Shinzen Young also does some interesting guided meditations using sensations in the body that allow one to follow natural patterns as they arise.  He utilizes the labeling of sensations as global and or local and pinpoints whether the sensation is growing or fading.

Resources and texts of interest:

The iRest Program for Healing PTSD: A Proven-Effective Approach to Using Yoga Nidra Meditation and Deep Relaxation Techniques to Overcome Trauma – Dr. Richard Miller – This is a more recent written work. The quote above is from an iRest Level One Training Manual.

Break Through Difficult Emotions – Shinzen Young

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giant soap bubble

 

The Human Shaped Bubble: Exploring Your Potential

If you’ve read some of my past articles discussing meditations based on Tibetan Buddhist Tantric practices (role modeling / healing mentor guided meditation), I use Loizzo’s notion of the meditator emerging as a human shaped bubble after dissolving the ordinary body (self).  Loizzo’s latest work “Sustainable Happiness” is a tome that addresses Tibetan Buddhist Tantra in light of Western Psychology and Psychotherapy.  In this work he describes the dissolution process in meditation as “psychological death” or “making death a path to openness”.  In some traditional Tibetan practices the dissolution follows a pattern of solids to liquids to fire to gases. This dissolution of the body and reemergence as embodied openness (human shaped bubble), allows for the meditator to completely change their orientation to challenges and obstacles.  At times, I give these instructions to meditators as seeing the newly emerged self as a powerful, flexible and expansive being.  I like to think of it as losing the limited sense of self or the small self and trading it in for the power of openness.  When I guide people through this practice and would like to have them not to lose all sense of self, I ask them to allow their small, limited self to dissolve or step into the background for a moment. This isn’t a complete obliteration of the self, but enough of a suspension of the ordinary self to change one’s relationship to personal challenges.  Some practitioners may find it useful to completely dissolve the self if they possess adequately balanced ego strength, but this isn’t absolutely necessary.  In either case, if one is not identifying with the ordinary ego centered self, the possibilities for healing are more creative and much greater.

I often do directed and personally tailored versions of guided meditations with clients, detecting a theme during a therapy session that seems to come forward as an underlying challenge for some of the things discussed in a session.  I may notice worry, trust or self-compassion issues occurring in the session and suggest them as themes for reflection.  I often discuss these themes and see where the client is at with them as a topic of relevance.  If they confirm that this theme resonates with them, I will move on to guiding them through a personally tailored meditation practice.  In some cases, I introduce the obstacle or challenge directly using a meditation that helps them to befriend the challenge.  I may direct them to try to make contact with worry, trust or self-compassion.  In the role modeling meditation I direct them to show the mentor the specific challenge we discussed, which is often more readily visualized after the preceding therapeutic discussion of the matter.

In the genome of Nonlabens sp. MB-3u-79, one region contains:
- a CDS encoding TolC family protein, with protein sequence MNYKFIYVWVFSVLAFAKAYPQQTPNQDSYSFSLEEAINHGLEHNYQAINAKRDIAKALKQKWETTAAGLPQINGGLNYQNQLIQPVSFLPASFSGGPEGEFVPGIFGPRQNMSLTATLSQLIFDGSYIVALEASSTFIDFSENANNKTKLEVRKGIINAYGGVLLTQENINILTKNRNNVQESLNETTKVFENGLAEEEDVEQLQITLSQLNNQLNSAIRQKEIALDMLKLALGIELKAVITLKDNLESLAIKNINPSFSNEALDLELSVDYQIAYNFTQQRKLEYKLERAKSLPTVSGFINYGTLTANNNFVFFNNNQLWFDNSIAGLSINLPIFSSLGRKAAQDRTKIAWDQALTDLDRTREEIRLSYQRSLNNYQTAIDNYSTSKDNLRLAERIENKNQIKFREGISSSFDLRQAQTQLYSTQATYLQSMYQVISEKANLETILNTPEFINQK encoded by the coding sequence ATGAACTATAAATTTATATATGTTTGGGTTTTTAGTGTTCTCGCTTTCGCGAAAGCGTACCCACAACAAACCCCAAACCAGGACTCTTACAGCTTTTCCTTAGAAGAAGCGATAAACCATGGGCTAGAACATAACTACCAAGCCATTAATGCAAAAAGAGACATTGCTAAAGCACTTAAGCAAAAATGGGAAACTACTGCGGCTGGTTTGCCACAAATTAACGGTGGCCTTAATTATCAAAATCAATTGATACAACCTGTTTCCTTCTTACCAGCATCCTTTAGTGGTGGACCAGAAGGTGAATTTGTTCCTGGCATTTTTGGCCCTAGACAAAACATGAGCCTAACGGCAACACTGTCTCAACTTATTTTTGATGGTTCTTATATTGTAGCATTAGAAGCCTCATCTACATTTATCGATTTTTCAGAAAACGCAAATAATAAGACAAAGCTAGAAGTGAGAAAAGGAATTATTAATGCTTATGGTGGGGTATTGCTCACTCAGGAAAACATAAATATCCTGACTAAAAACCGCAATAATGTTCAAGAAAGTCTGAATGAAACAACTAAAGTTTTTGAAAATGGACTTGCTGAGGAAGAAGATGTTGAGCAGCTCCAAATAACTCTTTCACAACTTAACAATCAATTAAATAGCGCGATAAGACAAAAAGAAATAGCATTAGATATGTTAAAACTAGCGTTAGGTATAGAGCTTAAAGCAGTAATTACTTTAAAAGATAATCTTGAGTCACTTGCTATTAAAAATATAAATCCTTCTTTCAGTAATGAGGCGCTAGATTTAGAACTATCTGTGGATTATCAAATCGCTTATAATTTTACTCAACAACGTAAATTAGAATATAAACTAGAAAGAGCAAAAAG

When the meditator make’s contact with the specified challenge in the guise of a human shaped bubble or open embodiment, I am guiding them to consider it in light of a powerfully opened and somewhat elusive form of self.  It is orienting the transformed body, in a way that allows for ideal openness and flexibility when dealing with challenges.  When doing the role modeling version of a guided meditation the meditator is facing the role model with the power of their own openness which primes them to easily borrow the role model’s capable nervous system.

Try the brief reflection below: You may do this with eyes opened or closed.

Take a few deep breaths imagining the in breath going all the way down to the lower belly and the out breath coming up and out of the lower belly and out through the nostrils.

Return to noticing your normal breathing.

Count your normal breath backwards from 10 to 1.

Allow the counting to dissolve.

Imagine the Universe (as you see it) and allow it to dissolve around you.

Allow the galaxy to dissolve.

Allow the solar system to dissolve.

Allow the planet, continent and your current location to dissolve around you.

Now allow your limited or small sense of self to dissolve or move into the background and re-emerge as a human shaped breathing bubble or more expansive, powerful, flexible and capable self.

Place yourself at the top of a mountain overlooking a still clear blue lake.

Sit briefly in silence.

Return to your waking sense of self and allow the room around you to materialize.

Allow your notion of the planet, solar system, galaxy and universe to return to the way it normally appears.

Return to the awareness of your breath and as you breathe in feel expansion and as you breathe out release.

Slowly open and close the eyes with the in and out breath until you are fully alert with eyes open.

What was this experience like?

Note: